Mr. Johnson, without knowing it, I have followed your three-step program since the day I stepped into Teachers' College. However, I think I amended it and made it a two-step program with your number 3 as my number 1 and your number 2, combined with your number 3, as my number 2.
I have always been enthusiastic about what I do. I love adapting popular games for use in my class. I love challenging students and getting them to bring their experiences to bear on a text. I love the feeling I get when I see the look of pride on a student's face when his/her grades finally improve (even if only by five percent) and I acknowledge it. I love the feeling I get when a student comes up to me and says, "You were right. I gave the subject a chance and now I no longer hate it." I think I am a great teacher whose flaws and failings help to make her unique. I think I am a great teacher, but I want to be extraordinary! Closer collaboration with colleagues and a commitment to become a life-long learner should help me to achieve this goal ... some day. Sometimes my students ask if I like my job because they really do not understand why, if other options are available, anyone would want to be overworked and underpaid. I always reply without hesitation "Life is too short to waste doing something you do not love. Money is important, but it is not everything and it is not even half as important as being happy. Find something you love and make that your job. I love being a teacher."
As my sense of self-efficacy weakened, I combined your number 3 and number two so for me, they were no longer discrete steps. I experienced both simultaneously. (I hope I never get to your number 1!) However, I am proactive and when I find myself in this stage, I do not hesitate to approach my principal or Head of Department with proposals that might help us to effectively address the challenges that are threatening my self-efficacy. Sometimes they listen, sometimes they do not but I always feel better because I know I did not waste my time and energy dwelling on negative thoughts -I took action. As a result, I have now returned to your number 3. Exposure to the resources in my Masters program has also helped to revitalize my ailing belief in my ability to make a difference in students' lives. I have accepted that as a teacher, I will face many challenges. I have also accepted that some days will be worse than others and it is natural to feel depressed and ineffective at these times. However, I now know that if I surround myself with positive, supportive family members and colleagues, I can do almost anything! Besides, when all is said and done, there is nothing I love more than being a teacher.

Tina's picture
Anonymous (not verified)

I have yet in my seven years of teaching to hear a teacher consider themselves great. I believe it is a difficult thing to even think about because not matter what we do, how hard we work, we still have some students fail. Being the perfectionists teachers usually are, this is hard to take. What makes a teacher great is to maintain that attitude of step three. Teachers that maintain that step three attitude by attending staff development, stepping out of the box to try new trends, or even take courses for a master's degree are the ones on their way to greatness.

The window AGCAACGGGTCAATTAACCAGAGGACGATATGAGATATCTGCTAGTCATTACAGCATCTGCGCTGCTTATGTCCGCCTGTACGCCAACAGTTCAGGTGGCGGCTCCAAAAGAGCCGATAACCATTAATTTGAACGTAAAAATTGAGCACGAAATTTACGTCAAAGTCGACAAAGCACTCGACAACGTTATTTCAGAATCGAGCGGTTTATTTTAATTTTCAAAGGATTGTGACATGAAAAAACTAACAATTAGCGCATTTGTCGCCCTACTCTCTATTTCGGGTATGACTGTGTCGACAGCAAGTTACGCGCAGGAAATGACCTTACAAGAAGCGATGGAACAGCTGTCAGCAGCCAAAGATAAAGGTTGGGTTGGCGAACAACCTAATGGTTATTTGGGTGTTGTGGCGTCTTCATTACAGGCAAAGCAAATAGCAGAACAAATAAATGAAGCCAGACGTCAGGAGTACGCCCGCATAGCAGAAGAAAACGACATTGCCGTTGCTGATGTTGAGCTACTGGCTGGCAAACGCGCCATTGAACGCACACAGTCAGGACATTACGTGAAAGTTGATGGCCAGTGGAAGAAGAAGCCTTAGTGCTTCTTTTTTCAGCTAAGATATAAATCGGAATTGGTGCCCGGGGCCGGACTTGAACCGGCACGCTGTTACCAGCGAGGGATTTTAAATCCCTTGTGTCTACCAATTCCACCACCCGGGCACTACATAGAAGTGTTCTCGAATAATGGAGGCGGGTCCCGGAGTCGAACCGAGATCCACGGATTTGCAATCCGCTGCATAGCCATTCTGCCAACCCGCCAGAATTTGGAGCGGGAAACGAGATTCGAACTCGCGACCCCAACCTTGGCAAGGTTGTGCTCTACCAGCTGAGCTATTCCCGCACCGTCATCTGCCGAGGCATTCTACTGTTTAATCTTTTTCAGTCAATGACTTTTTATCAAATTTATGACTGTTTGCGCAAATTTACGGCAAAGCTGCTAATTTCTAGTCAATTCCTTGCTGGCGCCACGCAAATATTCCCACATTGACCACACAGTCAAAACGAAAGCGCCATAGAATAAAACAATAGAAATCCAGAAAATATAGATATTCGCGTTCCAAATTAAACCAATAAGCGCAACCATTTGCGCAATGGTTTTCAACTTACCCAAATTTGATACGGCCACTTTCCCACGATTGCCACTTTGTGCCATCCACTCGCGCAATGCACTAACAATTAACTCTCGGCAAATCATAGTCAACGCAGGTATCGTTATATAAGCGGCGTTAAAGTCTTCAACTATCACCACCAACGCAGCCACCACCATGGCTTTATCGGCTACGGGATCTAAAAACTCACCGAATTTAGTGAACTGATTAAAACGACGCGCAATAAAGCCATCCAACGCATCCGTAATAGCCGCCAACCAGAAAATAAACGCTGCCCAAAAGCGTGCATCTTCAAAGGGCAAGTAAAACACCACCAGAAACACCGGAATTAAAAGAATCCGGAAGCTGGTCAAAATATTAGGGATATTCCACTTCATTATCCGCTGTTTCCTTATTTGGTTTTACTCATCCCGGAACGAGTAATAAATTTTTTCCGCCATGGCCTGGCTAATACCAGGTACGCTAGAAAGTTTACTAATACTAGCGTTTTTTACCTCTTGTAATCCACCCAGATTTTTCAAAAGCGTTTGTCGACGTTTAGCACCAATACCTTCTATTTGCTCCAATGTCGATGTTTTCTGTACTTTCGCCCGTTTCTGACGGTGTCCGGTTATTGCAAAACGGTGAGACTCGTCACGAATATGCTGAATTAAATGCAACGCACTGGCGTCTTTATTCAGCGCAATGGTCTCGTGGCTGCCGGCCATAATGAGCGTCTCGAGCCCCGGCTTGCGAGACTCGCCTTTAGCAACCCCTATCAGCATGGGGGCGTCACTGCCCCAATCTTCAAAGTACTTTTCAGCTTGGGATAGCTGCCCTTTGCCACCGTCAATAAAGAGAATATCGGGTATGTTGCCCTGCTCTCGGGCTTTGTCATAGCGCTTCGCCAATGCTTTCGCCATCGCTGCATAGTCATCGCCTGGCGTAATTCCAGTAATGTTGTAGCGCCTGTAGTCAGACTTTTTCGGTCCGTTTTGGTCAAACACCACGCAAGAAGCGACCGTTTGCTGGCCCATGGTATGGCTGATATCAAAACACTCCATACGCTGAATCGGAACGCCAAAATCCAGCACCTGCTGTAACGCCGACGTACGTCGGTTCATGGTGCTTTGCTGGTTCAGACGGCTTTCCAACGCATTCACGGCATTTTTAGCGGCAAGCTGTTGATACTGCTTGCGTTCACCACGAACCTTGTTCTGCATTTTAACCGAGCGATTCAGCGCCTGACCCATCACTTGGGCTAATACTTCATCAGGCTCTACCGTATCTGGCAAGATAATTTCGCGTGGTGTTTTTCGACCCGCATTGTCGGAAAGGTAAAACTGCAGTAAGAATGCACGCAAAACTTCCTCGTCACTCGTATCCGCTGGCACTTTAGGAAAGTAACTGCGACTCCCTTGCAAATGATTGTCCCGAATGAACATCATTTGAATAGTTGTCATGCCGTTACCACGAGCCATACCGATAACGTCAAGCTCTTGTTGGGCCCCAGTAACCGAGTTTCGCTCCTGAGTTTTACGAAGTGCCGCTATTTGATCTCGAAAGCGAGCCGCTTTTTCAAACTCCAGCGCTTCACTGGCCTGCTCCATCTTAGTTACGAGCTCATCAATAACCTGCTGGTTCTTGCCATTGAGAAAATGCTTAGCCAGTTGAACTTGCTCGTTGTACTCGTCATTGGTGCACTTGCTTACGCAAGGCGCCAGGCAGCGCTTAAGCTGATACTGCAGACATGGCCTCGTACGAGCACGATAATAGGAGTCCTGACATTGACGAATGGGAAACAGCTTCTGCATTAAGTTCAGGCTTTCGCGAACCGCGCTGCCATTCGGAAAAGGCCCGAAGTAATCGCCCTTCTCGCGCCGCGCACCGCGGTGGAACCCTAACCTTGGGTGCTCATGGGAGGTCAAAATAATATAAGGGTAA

Tina's picture
Anonymous (not verified)

Judy, I could definitely relate to your comment. It really is a slippery slope in our profession and I see many teachers in my building going down that slope.

I also started my master's this past summer and I could not believe how my motivation has changed from the end of last school year to now. I can't wait to get back into my classroom and do what I do best, teaching first graders and hopefully make a difference in their lives.

Good for you to realize you were slipping and have the energy to climb back on top.

Mindy's picture
Anonymous (not verified)

The second step of Ben's three step teacher - attitude cycle really resonated with me. I am a mentor teacher and I have a wonderful teacher that I work with who can get stuck in negative attitudes. I am going to approach her the way Ben's mentor approached him. It is very empowering to know that you can be the solution to the problems instead of dwelling in the negativity. Thanks Ben!

Malynda's picture
Anonymous (not verified)

I was very interested in Ben Johnson's three steps that teachers go through. I find them to be very true. Unfortunately I have found myself slowly moving to step 2 in the past few years. As some others have mentioned I have found that returning to learning this summer has helped to rejuvenate my enthusiasm for teaching. Sharing with other teachers outside of my district and realizing that we all share the same concerns has helped me to realize that I am the one who needs to make a change in my attitude. The administration will not be changed by my poor attitude but my students can be. I need to start change where I can and what better place to start than with myself.